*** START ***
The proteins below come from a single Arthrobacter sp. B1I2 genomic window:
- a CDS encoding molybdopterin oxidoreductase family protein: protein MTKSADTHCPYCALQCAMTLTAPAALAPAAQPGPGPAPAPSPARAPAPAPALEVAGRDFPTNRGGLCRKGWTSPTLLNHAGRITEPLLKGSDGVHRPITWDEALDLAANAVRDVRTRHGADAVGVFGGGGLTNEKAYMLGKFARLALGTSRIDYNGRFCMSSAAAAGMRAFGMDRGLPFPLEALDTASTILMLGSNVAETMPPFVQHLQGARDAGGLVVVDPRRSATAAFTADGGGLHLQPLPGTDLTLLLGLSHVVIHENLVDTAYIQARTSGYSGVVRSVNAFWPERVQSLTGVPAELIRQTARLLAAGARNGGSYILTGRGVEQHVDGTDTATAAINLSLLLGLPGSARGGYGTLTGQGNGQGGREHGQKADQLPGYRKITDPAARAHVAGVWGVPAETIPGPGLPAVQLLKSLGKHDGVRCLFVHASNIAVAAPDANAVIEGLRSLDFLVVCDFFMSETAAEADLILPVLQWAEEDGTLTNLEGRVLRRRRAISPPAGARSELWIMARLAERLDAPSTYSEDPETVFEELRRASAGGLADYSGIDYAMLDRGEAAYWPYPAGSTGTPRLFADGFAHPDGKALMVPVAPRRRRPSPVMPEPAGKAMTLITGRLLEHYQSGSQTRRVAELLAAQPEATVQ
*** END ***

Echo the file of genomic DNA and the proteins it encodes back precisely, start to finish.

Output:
The proteins below come from a single Arthrobacter sp. B1I2 genomic window:
- a CDS encoding molybdopterin oxidoreductase family protein: protein MTKSADTHCPYCALQCAMTLTAPAALAPAAQPGPGPAPAPSPARAPAPAPALEVAGRDFPTNRGGLCRKGWTSPTLLNHAGRITEPLLKGSDGVHRPITWDEALDLAANAVRDVRTRHGADAVGVFGGGGLTNEKAYMLGKFARLALGTSRIDYNGRFCMSSAAAAGMRAFGMDRGLPFPLEALDTASTILMLGSNVAETMPPFVQHLQGARDAGGLVVVDPRRSATAAFTADGGGLHLQPLPGTDLTLLLGLSHVVIHENLVDTAYIQARTSGYSGVVRSVNAFWPERVQSLTGVPAELIRQTARLLAAGARNGGSYILTGRGVEQHVDGTDTATAAINLSLLLGLPGSARGGYGTLTGQGNGQGGREHGQKADQLPGYRKITDPAARAHVAGVWGVPAETIPGPGLPAVQLLKSLGKHDGVRCLFVHASNIAVAAPDANAVIEGLRSLDFLVVCDFFMSETAAEADLILPVLQWAEEDGTLTNLEGRVLRRRRAISPPAGARSELWIMARLAERLDAPSTYSEDPETVFEELRRASAGGLADYSGIDYAMLDRGEAAYWPYPAGSTGTPRLFADGFAHPDGKALMVPVAPRRRRPSPVMPEPAGKAMTLITGRLLEHYQSGSQTRRVAELLAAQPEATVQ